For the first time in mainland France, people have contracted the Zika virus. Unlike "imported" cases of the disease, reported by people returning from a trip abroad, these individuals were infected following a mosquito bite in France. Even though they have since recovered, these indigenous cases are a cause of concern for health authorities. The Institut Pasteur's experts took the opportunity to reiterate the risks of contamination with Zika and provide some guidelines for protection from the virus.
Monday October 21, 2019. The Regional Health Agency for Provence-Alpes-Côte d'Azur has reported a second case of infection by the Zika virus in the south of France. This case follows on from a first contamination in the same region earlier in October. The two individuals contracted the disease after being bitten by a tiger mosquito (Aedes albopictus), the insect vector for the Zika virus. Since then, the Regional Health Agency has announced a third indigenous case of Zika virus contamination in the same area (city of Hyères), on 31 October.
It is worth pointing out that in its map indicating the spread of the tiger mosquito in France, the Ministry of Health placed 51 departments on red alert in late April, nine more than in 2018. "Tiger mosquitoes were first detected in 1979 in Europe and in 2004 in France. They are active virtually throughout the summer," explained Anna-Bella Failloux, Head of the Arboviruses and Insect Vectors laboratory at the Institut Pasteur, in an interview for the TV channel France Info. The tiger mosquito's colonization of mainland France is spreading, and there are now no departments under simple health surveillance or on green alert.
Arnaud Fontanet, Head of the Epidemiology of Emerging Diseases Unit at the Institut Pasteur, expressed his concern in an interview for RTL: "This is the first time that the tiger mosquito, Aedes albopictus, has been capable of transmitting the Zika virus in natural conditions in France. From our laboratory research we knew that it was theoretically possible, but it had never occurred in natural populations," he continued.
"What is surprising is that there have been hundreds of imported cases that have come to France, especially via Martinique and Guadeloupe, but there had never previously been any indigenous cases in the country," continued Anna-Bella Failloux. "There are currently relatively few areas of Zika infection worldwide, and there are no major outbreaks. So we will need to determine how the tiger mosquitoes that transmitted the virus to France for the first time were infected."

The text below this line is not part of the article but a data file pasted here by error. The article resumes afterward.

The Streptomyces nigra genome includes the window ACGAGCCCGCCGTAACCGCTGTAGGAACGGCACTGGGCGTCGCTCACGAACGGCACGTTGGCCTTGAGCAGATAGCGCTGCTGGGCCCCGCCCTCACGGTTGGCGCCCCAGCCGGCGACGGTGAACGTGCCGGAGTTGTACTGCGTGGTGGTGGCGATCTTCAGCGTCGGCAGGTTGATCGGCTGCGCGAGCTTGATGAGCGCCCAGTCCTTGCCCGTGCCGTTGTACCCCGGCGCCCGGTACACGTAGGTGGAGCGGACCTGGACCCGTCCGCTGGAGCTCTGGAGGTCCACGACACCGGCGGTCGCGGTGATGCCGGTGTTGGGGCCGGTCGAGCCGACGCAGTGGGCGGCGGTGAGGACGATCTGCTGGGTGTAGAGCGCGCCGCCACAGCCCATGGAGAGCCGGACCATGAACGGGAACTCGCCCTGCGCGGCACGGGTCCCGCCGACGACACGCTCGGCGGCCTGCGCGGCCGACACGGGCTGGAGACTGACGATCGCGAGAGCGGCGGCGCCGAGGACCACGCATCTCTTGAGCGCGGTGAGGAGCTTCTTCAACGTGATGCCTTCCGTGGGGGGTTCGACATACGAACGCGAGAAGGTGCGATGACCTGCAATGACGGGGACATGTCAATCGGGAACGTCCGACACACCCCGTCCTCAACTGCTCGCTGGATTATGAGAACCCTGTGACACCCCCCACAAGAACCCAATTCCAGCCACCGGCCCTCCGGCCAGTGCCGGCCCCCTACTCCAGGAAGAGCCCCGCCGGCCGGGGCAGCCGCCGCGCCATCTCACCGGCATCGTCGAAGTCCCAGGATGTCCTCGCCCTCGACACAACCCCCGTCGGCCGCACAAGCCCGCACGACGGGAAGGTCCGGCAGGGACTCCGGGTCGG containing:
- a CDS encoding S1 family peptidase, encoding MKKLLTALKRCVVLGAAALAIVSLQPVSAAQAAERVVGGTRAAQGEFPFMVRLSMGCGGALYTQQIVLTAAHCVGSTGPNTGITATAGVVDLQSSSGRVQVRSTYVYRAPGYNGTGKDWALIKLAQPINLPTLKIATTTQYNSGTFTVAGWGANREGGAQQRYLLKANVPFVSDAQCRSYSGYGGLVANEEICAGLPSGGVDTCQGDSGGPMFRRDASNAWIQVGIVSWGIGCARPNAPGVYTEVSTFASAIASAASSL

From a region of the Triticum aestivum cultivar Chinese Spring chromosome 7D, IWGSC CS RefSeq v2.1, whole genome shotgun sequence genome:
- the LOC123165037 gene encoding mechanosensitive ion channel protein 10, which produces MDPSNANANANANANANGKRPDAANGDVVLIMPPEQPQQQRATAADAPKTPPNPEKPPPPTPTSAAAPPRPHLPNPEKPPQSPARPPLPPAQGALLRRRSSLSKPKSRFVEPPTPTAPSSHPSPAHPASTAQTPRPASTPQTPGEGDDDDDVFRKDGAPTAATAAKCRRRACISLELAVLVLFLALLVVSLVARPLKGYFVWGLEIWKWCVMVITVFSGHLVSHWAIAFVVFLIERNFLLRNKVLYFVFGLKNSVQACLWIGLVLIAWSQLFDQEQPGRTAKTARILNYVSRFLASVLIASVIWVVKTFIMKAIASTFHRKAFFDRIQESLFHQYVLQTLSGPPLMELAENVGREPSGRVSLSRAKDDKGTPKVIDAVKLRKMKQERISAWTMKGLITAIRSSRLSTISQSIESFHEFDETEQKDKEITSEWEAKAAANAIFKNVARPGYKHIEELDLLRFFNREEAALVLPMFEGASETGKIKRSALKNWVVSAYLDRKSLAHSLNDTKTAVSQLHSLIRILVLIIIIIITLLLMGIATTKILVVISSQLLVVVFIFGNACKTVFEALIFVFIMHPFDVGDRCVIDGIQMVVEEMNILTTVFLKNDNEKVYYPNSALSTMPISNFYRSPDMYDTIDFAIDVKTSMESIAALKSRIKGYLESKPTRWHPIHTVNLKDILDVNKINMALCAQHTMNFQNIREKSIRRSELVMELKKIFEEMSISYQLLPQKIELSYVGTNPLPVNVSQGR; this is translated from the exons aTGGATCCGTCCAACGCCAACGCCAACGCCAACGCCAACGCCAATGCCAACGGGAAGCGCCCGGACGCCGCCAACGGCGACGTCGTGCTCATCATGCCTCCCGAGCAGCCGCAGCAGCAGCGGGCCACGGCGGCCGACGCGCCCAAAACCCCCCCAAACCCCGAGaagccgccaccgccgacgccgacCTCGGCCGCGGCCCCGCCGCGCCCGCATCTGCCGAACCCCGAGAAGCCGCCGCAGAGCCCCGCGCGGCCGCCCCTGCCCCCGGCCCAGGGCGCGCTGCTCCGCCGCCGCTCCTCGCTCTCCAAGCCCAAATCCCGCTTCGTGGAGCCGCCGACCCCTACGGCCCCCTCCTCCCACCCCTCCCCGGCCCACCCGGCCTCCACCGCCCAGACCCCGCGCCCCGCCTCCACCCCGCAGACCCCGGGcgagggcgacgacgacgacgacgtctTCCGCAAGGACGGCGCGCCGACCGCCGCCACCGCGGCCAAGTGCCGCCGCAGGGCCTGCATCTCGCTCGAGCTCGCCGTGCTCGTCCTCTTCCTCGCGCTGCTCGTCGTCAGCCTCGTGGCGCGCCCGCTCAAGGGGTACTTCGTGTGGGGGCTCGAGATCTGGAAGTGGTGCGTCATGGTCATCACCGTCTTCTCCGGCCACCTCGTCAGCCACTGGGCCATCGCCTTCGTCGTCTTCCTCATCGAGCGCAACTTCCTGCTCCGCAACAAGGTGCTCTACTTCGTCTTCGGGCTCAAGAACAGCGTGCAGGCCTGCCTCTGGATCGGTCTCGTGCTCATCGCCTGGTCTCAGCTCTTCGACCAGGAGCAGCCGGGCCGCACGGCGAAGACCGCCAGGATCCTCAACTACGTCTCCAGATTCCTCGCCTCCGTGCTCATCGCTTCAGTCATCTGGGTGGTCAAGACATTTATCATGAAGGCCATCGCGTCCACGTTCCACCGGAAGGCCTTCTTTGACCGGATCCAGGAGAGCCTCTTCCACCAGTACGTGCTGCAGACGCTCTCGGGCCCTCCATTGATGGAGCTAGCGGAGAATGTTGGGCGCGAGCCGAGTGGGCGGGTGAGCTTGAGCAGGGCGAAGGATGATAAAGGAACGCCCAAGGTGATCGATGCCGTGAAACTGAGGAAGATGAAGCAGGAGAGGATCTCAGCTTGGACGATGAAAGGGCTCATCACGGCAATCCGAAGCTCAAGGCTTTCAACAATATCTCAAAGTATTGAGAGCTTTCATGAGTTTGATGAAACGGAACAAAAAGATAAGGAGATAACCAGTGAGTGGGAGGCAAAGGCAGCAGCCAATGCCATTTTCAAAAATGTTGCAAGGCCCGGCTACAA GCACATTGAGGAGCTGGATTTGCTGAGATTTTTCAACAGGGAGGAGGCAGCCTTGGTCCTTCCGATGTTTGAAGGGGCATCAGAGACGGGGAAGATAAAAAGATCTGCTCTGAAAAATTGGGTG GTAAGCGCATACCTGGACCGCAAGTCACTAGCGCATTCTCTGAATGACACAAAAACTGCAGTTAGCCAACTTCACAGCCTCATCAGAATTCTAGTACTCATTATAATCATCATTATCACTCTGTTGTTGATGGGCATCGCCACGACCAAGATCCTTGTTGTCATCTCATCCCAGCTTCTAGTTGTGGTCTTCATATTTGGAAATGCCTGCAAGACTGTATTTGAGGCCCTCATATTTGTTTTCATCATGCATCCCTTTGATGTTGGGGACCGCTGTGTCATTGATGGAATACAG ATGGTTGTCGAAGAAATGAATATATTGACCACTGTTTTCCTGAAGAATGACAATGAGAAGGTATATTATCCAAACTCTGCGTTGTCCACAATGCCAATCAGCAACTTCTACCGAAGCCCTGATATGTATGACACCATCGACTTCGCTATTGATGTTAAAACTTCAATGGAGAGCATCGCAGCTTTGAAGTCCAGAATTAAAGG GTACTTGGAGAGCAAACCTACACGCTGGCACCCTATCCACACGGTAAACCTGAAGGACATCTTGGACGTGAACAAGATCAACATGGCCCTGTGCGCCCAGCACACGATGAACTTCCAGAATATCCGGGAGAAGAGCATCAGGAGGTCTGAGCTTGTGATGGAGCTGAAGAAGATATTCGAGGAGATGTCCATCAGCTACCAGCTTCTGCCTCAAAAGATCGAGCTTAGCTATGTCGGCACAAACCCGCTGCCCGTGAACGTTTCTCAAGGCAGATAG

Tiger mosquitoes targeted by scientists
So what exactly is Aedes Albopictus, also known as the tiger mosquito? Aedes albopictus can be recognized by the central line of white scales on its thorax. It is a generalist species, which means that it is capable of colonizing both natural breeding grounds and man-made environments. So Aedes albopictus can become a vector for infectious diseases such as Zika, as well as dengue and the chikungunya virus. "Individuals infected by these viruses display symptoms such as fever, sometimes a skin rash, joint pain and conjunctivitis. There is a range of symptoms that are similar in all the diseases. For Zika, the symptoms are generally less severe, and they disappear after a few days," said Arnaud Fontanet.
But complications may occur, especially for pregnant women. "Around 1% of infected pregnant women can contaminate the baby they are carrying, though only in the first trimester of pregnancy," explained Anna-Bella Failloux. "There is also a small risk of transmission through breast milk, and Zika may be sexually transmitted from men to women, since the virus can remain in sperm for up to six months. Women who are infected are contagious for two weeks."
There is no chance of an outbreak in late October, since the mosquito season is coming to an end. "Aedes albopictus is mainly active from May to November. The two indigenous cases date from August 2019. It took time for the cases to be analyzed and confirmed and so the news reached us rather late," explained Arnaud Fontanet.
But since the tiger mosquito is on the rise in mainland France, it is entirely possible that people will begin to contract diseases such as Zika more often. In the meantime, Anna-Bella Failloux reminds us of the preventive measures that we can take to protect ourselves from these insects: "Wear clothes that cover the body as much as possible and avoid being outside during peak mosquito biting hours."
This study is part of the priority scientific area Emerging infectious diseases of the Institut Pasteur's strategic plan for 2019-2023.